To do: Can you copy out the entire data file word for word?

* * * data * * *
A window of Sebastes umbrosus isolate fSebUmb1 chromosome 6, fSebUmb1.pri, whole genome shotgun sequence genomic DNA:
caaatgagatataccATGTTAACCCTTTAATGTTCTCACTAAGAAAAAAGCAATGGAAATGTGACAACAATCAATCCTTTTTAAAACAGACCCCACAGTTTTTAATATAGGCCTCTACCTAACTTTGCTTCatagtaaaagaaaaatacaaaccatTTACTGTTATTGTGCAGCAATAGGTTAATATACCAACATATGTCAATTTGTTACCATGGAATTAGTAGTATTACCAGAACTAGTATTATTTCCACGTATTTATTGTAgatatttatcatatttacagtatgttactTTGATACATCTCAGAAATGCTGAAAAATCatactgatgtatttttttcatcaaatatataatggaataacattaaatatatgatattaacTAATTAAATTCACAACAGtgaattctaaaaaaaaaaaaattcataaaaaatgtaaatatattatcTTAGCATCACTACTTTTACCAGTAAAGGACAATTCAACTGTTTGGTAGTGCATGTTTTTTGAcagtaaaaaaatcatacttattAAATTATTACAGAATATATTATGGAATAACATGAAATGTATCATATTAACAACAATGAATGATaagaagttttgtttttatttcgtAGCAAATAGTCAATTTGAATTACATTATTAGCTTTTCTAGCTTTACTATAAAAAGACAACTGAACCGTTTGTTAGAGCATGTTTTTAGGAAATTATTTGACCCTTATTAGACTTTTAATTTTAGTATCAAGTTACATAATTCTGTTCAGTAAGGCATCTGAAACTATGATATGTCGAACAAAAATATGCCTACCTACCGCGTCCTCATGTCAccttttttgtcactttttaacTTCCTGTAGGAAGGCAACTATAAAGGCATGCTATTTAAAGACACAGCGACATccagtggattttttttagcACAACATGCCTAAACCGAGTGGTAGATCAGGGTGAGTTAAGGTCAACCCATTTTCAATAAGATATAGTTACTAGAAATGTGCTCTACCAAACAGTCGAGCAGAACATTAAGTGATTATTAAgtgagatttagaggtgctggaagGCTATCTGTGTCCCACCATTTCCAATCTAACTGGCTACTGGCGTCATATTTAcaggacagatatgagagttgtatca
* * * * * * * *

A window of Sebastes umbrosus isolate fSebUmb1 chromosome 6, fSebUmb1.pri, whole genome shotgun sequence genomic DNA:
caaatgagatataccATGTTAACCCTTTAATGTTCTCACTAAGAAAAAAGCAATGGAAATGTGACAACAATCAATCCTTTTTAAAACAGACCCCACAGTTTTTAATATAGGCCTCTACCTAACTTTGCTTCatagtaaaagaaaaatacaaaccatTTACTGTTATTGTGCAGCAATAGGTTAATATACCAACATATGTCAATTTGTTACCATGGAATTAGTAGTATTACCAGAACTAGTATTATTTCCACGTATTTATTGTAgatatttatcatatttacagtatgttactTTGATACATCTCAGAAATGCTGAAAAATCatactgatgtatttttttcatcaaatatataatggaataacattaaatatatgatattaacTAATTAAATTCACAACAGtgaattctaaaaaaaaaaaaattcataaaaaatgtaaatatattatcTTAGCATCACTACTTTTACCAGTAAAGGACAATTCAACTGTTTGGTAGTGCATGTTTTTTGAcagtaaaaaaatcatacttattAAATTATTACAGAATATATTATGGAATAACATGAAATGTATCATATTAACAACAATGAATGATaagaagttttgtttttatttcgtAGCAAATAGTCAATTTGAATTACATTATTAGCTTTTCTAGCTTTACTATAAAAAGACAACTGAACCGTTTGTTAGAGCATGTTTTTAGGAAATTATTTGACCCTTATTAGACTTTTAATTTTAGTATCAAGTTACATAATTCTGTTCAGTAAGGCATCTGAAACTATGATATGTCGAACAAAAATATGCCTACCTACCGCGTCCTCATGTCAccttttttgtcactttttaacTTCCTGTAGGAAGGCAACTATAAAGGCATGCTATTTAAAGACACAGCGACATccagtggattttttttagcACAACATGCCTAAACCGAGTGGTAGATCAGGGTGAGTTAAGGTCAACCCATTTTCAATAAGATATAGTTACTAGAAATGTGCTCTACCAAACAGTCGAGCAGAACATTAAGTGATTATTAAgtgagatttagaggtgctggaagGCTATCTGTGTCCCACCATTTCCAATCTAACTGGCTACTGGCGTCATATTTAcaggacagatatgagagttgtatca